The New York Times
2012 General Election Coverage

The NY Times created a specific web Campaign 2012 section for its coverage of the presidential election as well as stories focusing on the administration and Congress. Other campaign stories appeared on the NY Times‘ home page, and photo galleries of the candidates were both in site’s Campaign 2012 and photo sections. In addition the NY Times hosted multiple blogs on politics, and created individual pages for each candidate’s news coverage, photos, Twitter mentions, campaign finance details, and basic platform.

PINTEREST: On the NY Times‘ site, only photos that were on individual pages (articles or photo galleries) were available to “pin;” those in the metadata or related articles did not come up.

CONTEXT: The New York Times is an American daily newspaper first published on September 18, 1851 under the title New York Daily Times. The Times is owned by The New York Times Company, which owns other papers and web sites, and the company’s chairman is Arthur Ochs Sulzberger Jr., whose family has controlled the paper since 1896. Although in editorial matters the paper has a liberal reputation, The Times is regarded as the national newspaper of record.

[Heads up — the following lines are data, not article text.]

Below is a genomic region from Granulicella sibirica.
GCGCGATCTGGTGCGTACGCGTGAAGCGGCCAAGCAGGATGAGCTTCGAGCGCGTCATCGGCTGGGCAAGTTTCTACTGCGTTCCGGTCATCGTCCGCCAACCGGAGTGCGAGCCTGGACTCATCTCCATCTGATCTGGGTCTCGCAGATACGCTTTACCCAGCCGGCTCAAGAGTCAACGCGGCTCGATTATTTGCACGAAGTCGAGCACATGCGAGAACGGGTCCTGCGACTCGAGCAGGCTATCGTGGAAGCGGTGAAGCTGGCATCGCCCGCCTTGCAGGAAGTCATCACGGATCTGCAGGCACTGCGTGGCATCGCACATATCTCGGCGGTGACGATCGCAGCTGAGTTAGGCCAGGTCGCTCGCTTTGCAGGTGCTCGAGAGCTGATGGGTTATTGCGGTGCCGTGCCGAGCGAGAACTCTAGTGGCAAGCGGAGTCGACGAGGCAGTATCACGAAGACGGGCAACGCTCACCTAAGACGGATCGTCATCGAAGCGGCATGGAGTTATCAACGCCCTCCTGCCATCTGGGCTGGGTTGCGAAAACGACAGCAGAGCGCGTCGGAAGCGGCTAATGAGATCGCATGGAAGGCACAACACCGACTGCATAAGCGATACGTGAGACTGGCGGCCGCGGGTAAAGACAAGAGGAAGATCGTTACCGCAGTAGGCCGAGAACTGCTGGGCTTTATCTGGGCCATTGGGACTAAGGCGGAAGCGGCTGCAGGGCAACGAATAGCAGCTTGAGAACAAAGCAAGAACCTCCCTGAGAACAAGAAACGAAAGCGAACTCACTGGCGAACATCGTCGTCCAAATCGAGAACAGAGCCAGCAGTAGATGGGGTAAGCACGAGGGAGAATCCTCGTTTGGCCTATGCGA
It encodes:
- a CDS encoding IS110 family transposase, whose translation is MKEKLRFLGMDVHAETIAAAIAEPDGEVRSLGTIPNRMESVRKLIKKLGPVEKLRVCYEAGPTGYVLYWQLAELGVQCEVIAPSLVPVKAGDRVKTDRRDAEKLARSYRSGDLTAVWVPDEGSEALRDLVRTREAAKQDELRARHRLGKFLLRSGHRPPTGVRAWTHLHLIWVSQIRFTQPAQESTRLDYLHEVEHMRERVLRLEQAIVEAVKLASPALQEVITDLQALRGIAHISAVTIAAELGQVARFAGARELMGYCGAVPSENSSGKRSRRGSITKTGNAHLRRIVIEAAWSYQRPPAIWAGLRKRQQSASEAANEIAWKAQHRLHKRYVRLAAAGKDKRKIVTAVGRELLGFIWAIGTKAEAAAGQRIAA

* NB: Researchers applied the same collection methodology for all the news outlets studied. It is likely that the researchers on this survey did not collect every photograph published, and, on occasion, certain photographs that could be viewed were not collectible by Pinterest. The total number of photographs studied, therefore, should be understood to be representative of those published on the news outlets, not an absolute set of all photographs published on all sites.
It is fair to note, however, that the number of photographs of any individual candidate collected for any given site is a rough indication of the commitment of that site to photographically covering that specific candidate.